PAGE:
BACKGROUND: The associations between anemia and household water source and sanitation remain unclear. OBJECTIVES: We aimed to assess the associations between anemia and household water source or sanitation in preschool children (PSC; age 6-59 mo) using population-based surveys from the Biomarkers Reflecting Inflammation and Nutritional Determinants of Anemia (BRINDA) project. METHODS: We analyzed national and subnational data from 21 surveys, representing 19 countries (n = 35,963). Observations with hemoglobin (Hb) and ≥1 variable reflecting household water source or sanitation were included. Anemia was defined as an altitude-adjusted Hb concentration <110 g/L. Household water source and sanitation variables were dichotomized as "improved" or "unimproved." Poisson regressions with robust variance estimates were conducted for each survey, adjusting for child sex, age, household socioeconomic status, maternal education, and type of residence. RESULTS: Access to an improved water source and improved sanitation ranged from 29.9% (Burkina Faso) to 98.4% (Bangladesh, 2012), and from 0.2% (Kenya, 2007) to 97.4% (Philippines), respectively. Prevalence of anemia ranged from 20.1% (Nicaragua) to 83.5% (Bangladesh, 2010). Seven surveys showed negative associations between anemia and improved sanitation. Three surveys showed association between anemia and improved water, with mixed directions. Meta-analyses suggested a protective association between improved household sanitation and anemia [adjusted prevalence ratio (aPR) = 0.88; 95% CI: 0.79, 0.98], and no association between improved household water and anemia (aPR = 1.00; 95% CI: 0.91, 1.10). There was heterogeneity across surveys for sanitation (P < 0.01; I2 = 66.3%) and water (P < 0.01; I2 = 55.8%). CONCLUSIONS: Although improved household sanitation was associated with reduced anemia prevalence in PSC in some surveys, this association was not consistent. Access to an improved water source in general had no association with anemia across surveys. Additional research could help clarify the heterogeneity between these conditions across countries to inform anemia reduction programs.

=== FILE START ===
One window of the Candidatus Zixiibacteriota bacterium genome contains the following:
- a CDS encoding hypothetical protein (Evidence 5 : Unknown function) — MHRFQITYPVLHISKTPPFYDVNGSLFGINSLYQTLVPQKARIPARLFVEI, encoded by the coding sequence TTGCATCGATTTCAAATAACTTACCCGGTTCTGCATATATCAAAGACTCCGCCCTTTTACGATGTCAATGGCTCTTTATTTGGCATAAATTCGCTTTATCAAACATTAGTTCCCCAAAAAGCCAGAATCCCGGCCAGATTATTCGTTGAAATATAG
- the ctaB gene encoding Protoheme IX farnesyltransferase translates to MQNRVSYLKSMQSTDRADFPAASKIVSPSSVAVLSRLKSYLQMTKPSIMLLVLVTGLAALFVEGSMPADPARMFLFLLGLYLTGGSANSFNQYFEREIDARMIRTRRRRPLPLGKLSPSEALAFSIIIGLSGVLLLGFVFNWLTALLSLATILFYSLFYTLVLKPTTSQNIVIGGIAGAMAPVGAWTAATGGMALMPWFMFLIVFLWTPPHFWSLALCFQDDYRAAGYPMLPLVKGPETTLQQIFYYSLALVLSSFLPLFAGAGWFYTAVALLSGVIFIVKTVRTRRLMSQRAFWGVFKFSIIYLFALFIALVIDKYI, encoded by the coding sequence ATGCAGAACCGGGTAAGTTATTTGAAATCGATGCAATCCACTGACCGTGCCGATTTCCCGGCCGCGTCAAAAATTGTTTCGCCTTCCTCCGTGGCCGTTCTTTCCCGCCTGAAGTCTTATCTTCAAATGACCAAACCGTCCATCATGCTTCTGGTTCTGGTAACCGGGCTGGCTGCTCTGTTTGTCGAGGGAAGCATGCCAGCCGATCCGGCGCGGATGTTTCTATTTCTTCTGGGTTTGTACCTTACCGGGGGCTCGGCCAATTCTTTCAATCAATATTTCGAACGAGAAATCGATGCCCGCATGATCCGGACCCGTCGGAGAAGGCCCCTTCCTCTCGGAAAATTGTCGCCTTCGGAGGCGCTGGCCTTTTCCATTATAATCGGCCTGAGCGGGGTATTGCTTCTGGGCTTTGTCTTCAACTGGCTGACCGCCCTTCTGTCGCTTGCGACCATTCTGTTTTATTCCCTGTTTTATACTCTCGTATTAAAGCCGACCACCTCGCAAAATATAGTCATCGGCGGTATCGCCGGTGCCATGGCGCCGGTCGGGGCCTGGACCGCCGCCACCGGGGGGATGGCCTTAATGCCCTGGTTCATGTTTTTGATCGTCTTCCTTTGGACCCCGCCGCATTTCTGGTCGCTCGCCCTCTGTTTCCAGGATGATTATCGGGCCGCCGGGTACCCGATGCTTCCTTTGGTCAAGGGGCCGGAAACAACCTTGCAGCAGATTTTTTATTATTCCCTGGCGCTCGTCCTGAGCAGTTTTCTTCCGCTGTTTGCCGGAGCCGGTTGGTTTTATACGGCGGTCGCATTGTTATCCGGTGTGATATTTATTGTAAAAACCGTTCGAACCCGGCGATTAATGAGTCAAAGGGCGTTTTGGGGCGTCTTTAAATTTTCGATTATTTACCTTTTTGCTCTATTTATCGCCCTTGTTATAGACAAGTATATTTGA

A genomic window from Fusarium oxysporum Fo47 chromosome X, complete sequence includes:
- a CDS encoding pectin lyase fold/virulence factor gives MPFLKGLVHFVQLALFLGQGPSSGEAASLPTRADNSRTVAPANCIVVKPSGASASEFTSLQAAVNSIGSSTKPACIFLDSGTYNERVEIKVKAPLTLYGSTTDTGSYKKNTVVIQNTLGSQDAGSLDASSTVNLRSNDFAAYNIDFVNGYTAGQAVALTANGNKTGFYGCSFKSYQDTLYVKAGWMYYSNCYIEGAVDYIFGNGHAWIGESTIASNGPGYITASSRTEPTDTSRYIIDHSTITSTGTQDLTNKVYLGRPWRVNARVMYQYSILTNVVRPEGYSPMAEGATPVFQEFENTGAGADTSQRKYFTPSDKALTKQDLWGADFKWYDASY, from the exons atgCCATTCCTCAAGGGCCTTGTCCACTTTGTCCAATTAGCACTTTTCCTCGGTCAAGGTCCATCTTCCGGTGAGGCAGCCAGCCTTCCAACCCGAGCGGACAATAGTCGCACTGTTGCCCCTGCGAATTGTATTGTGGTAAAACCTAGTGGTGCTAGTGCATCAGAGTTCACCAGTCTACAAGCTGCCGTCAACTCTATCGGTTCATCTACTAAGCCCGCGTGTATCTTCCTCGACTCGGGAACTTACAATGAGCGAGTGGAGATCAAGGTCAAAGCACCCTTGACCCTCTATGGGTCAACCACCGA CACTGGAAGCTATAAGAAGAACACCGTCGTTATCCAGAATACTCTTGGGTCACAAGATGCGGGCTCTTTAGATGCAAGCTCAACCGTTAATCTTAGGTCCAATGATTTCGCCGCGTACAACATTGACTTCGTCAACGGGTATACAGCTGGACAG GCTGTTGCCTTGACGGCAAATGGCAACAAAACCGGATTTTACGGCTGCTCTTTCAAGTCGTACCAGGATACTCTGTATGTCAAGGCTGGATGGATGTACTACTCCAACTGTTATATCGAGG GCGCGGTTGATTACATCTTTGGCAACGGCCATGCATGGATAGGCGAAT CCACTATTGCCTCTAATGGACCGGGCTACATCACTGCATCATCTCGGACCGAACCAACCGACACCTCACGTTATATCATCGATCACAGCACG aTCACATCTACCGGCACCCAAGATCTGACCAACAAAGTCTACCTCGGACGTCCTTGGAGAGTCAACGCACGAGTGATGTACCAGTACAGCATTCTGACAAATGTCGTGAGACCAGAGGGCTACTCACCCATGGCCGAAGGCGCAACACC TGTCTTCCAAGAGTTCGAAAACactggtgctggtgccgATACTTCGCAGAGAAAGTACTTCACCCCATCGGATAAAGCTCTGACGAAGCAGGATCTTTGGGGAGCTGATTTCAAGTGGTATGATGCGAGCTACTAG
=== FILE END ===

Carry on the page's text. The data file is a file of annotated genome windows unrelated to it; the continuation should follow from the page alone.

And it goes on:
• Occupational Safety and Health
      1. OBJECTIVES: We explored the impact of workplace injury on receiving opioid prescriptions from employer-sponsored private group health insurances (GHI) and how long injured workers receive opioid prescriptions after injury. METHODS: We used the difference-in-differences method and MarketScan® databases for the years 2013 to 2015. RESULTS: Estimated odds for injured workers relative to non-injured workers to receive opioid prescriptions from the GHI within 60 and 180 days from the index date of injury were 4.9 and 1.5, respectively. In addition, the number of opioid prescriptions received within 60 days of injury was 2.5 times higher. CONCLUSION: Workplace injury could be a risk factor for both short and long-term prescription opioid use. Studies that use only workers' compensation medical claim data likely underestimate the magnitude of the impact of workplace injuries on opioid prescriptions.